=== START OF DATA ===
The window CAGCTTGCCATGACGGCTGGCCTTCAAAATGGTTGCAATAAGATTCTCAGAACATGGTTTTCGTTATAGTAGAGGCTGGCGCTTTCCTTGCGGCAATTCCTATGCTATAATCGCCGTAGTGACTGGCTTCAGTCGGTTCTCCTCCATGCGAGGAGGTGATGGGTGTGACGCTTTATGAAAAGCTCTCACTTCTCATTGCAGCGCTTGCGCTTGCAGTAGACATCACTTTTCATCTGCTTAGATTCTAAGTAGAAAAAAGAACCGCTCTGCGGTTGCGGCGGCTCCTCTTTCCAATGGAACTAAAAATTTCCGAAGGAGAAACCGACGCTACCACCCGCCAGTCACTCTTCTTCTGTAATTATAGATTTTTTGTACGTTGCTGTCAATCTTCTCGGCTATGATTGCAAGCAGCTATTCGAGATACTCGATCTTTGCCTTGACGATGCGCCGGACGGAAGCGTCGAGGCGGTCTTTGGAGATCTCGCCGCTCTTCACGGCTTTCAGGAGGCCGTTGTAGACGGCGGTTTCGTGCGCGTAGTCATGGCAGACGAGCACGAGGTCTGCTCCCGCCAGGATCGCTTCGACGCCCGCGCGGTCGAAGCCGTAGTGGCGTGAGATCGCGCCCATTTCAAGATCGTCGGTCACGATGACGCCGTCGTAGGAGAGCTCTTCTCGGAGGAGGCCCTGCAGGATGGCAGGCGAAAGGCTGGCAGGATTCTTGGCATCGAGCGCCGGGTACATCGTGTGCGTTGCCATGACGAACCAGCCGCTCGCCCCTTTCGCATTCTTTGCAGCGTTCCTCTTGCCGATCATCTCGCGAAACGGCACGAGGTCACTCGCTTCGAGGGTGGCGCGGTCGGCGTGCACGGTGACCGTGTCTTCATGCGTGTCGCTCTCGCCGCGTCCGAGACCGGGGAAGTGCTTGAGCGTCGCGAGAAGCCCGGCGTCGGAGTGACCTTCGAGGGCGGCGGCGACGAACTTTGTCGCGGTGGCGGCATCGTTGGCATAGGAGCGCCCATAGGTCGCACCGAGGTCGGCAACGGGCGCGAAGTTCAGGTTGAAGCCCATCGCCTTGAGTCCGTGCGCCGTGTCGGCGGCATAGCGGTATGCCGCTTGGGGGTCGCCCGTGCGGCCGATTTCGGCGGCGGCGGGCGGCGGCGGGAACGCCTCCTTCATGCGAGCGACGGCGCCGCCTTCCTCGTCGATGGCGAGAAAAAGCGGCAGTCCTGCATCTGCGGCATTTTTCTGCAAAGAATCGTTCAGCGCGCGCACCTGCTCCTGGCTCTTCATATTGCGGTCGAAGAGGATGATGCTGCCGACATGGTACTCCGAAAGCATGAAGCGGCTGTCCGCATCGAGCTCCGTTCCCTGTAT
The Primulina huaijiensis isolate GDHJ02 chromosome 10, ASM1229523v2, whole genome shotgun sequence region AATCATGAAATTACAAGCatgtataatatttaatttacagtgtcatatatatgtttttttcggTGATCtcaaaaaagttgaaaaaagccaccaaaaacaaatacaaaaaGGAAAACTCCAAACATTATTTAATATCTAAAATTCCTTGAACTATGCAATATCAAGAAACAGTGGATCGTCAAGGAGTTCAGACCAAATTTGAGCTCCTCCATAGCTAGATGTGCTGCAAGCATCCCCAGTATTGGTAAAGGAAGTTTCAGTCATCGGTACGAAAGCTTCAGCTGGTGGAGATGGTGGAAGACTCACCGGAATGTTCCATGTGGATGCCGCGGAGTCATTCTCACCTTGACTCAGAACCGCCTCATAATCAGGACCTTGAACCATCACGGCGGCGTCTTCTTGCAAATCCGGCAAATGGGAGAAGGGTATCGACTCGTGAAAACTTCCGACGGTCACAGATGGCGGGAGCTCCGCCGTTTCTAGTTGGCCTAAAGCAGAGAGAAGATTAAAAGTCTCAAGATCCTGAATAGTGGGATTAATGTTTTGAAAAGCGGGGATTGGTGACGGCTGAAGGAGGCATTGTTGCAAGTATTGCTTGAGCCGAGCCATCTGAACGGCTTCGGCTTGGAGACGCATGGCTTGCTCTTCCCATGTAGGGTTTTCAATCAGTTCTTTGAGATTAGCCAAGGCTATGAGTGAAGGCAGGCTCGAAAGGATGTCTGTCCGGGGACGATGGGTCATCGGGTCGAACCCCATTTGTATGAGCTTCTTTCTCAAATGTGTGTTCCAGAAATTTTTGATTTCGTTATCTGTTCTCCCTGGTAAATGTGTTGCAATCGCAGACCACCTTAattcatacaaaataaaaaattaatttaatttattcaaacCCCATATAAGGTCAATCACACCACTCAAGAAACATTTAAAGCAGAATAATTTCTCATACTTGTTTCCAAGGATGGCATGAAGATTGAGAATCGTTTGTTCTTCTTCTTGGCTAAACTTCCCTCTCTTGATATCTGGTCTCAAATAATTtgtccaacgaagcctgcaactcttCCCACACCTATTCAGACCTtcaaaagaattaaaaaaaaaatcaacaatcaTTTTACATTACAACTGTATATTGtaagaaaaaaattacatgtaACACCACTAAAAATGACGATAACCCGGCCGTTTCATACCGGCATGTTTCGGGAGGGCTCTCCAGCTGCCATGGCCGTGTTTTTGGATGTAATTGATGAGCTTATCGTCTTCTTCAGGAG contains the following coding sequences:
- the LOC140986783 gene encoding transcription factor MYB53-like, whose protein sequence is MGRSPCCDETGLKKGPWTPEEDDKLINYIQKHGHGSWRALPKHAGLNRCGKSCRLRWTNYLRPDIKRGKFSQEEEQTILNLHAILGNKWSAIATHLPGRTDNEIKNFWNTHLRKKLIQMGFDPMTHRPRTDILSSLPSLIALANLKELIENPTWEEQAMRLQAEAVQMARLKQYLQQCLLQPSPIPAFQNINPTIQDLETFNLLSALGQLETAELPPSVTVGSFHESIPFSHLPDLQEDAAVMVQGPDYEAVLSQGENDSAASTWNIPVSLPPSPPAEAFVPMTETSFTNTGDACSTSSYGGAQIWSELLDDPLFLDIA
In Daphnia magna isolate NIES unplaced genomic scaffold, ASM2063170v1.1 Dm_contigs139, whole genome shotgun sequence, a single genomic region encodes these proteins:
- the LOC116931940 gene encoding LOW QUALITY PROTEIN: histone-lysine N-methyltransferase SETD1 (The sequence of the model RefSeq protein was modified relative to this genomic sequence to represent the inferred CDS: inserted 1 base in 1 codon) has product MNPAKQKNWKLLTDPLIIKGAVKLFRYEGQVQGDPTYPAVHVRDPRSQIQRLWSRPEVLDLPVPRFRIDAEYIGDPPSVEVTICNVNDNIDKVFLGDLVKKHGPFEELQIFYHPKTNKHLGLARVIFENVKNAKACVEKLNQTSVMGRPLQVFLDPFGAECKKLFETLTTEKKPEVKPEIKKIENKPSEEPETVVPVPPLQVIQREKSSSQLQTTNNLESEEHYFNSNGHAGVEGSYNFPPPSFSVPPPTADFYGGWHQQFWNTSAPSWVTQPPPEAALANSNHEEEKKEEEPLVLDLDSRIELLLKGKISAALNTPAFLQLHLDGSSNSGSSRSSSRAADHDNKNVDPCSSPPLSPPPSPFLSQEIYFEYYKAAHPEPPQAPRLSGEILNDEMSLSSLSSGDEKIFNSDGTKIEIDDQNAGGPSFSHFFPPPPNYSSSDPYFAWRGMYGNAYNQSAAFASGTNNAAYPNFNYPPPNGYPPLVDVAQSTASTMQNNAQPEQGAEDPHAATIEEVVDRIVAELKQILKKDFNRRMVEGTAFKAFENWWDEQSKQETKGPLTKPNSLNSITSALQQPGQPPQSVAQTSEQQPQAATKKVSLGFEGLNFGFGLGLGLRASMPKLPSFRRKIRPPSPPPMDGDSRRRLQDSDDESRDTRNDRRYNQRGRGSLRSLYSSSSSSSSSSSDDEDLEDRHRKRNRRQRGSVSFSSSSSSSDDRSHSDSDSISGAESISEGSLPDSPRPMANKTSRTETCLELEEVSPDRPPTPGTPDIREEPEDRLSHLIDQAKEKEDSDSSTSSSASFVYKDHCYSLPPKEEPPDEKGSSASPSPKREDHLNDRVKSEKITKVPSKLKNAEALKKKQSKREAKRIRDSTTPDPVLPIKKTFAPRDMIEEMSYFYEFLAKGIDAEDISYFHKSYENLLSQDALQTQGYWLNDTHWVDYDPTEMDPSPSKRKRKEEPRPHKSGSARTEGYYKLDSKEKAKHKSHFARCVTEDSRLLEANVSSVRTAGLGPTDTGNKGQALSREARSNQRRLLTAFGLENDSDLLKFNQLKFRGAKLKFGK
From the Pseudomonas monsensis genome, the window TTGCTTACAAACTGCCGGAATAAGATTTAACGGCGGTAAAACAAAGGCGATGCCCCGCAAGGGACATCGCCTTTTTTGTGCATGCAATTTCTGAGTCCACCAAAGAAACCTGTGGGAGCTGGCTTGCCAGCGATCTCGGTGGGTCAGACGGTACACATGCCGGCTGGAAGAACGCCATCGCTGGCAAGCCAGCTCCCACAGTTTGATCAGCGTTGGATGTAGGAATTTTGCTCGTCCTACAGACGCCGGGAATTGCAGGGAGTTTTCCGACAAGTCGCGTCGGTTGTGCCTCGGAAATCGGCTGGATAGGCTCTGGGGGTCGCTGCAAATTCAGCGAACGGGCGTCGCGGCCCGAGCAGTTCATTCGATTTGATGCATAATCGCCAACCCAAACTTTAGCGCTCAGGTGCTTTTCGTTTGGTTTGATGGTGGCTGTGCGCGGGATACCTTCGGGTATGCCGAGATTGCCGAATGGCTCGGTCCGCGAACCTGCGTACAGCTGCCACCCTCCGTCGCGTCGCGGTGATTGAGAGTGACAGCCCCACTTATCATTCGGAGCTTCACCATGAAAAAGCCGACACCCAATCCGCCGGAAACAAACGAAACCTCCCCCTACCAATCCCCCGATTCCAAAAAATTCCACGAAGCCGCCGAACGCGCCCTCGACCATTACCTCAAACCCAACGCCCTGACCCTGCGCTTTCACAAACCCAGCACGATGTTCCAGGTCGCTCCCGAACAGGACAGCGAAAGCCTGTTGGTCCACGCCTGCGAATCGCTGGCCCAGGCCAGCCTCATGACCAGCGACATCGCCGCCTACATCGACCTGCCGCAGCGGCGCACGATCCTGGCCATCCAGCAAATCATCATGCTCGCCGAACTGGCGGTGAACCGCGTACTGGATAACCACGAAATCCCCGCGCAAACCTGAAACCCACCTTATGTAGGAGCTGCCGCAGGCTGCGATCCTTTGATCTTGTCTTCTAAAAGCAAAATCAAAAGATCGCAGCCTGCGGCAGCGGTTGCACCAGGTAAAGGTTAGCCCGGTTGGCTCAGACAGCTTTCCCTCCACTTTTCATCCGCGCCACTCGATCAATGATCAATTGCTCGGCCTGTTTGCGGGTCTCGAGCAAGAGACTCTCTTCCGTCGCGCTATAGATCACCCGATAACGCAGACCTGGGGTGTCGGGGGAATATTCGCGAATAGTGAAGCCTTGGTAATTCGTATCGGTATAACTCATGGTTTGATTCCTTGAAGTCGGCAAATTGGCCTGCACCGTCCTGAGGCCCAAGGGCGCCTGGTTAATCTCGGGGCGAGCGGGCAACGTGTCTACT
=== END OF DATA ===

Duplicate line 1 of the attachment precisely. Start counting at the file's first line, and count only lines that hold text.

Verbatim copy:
The window CAGCTTGCCATGACGGCTGGCCTTCAAAATGGTTGCAATAAGATTCTCAGAACATGGTTTTCGTTATAGTAGAGGCTGGCGCTTTCCTTGCGGCAATTCCTATGCTATAATCGCCGTAGTGACTGGCTTCAGTCGGTTCTCCTCCATGCGAGGAGGTGATGGGTGTGACGCTTTATGAAAAGCTCTCACTTCTCATTGCAGCGCTTGCGCTTGCAGTAGACATCACTTTTCATCTGCTTAGATTCTAAGTAGAAAAAAGAACCGCTCTGCGGTTGCGGCGGCTCCTCTTTCCAATGGAACTAAAAATTTCCGAAGGAGAAACCGACGCTACCACCCGCCAGTCACTCTTCTTCTGTAATTATAGATTTTTTGTACGTTGCTGTCAATCTTCTCGGCTATGATTGCAAGCAGCTATTCGAGATACTCGATCTTTGCCTTGACGATGCGCCGGACGGAAGCGTCGAGGCGGTCTTTGGAGATCTCGCCGCTCTTCACGGCTTTCAGGAGGCCGTTGTAGACGGCGGTTTCGTGCGCGTAGTCATGGCAGACGAGCACGAGGTCTGCTCCCGCCAGGATCGCTTCGACGCCCGCGCGGTCGAAGCCGTAGTGGCGTGAGATCGCGCCCATTTCAAGATCGTCGGTCACGATGACGCCGTCGTAGGAGAGCTCTTCTCGGAGGAGGCCCTGCAGGATGGCAGGCGAAAGGCTGGCAGGATTCTTGGCATCGAGCGCCGGGTACATCGTGTGCGTTGCCATGACGAACCAGCCGCTCGCCCCTTTCGCATTCTTTGCAGCGTTCCTCTTGCCGATCATCTCGCGAAACGGCACGAGGTCACTCGCTTCGAGGGTGGCGCGGTCGGCGTGCACGGTGACCGTGTCTTCATGCGTGTCGCTCTCGCCGCGTCCGAGACCGGGGAAGTGCTTGAGCGTCGCGAGAAGCCCGGCGTCGGAGTGACCTTCGAGGGCGGCGGCGACGAACTTTGTCGCGGTGGCGGCATCGTTGGCATAGGAGCGCCCATAGGTCGCACCGAGGTCGGCAACGGGCGCGAAGTTCAGGTTGAAGCCCATCGCCTTGAGTCCGTGCGCCGTGTCGGCGGCATAGCGGTATGCCGCTTGGGGGTCGCCCGTGCGGCCGATTTCGGCGGCGGCGGGCGGCGGCGGGAACGCCTCCTTCATGCGAGCGACGGCGCCGCCTTCCTCGTCGATGGCGAGAAAAAGCGGCAGTCCTGCATCTGCGGCATTTTTCTGCAAAGAATCGTTCAGCGCGCGCACCTGCTCCTGGCTCTTCATATTGCGGTCGAAGAGGATGATGCTGCCGACATGGTACTCCGAAAGCATGAAGCGGCTGTCCGCATCGAGCTCCGTTCCCTGTAT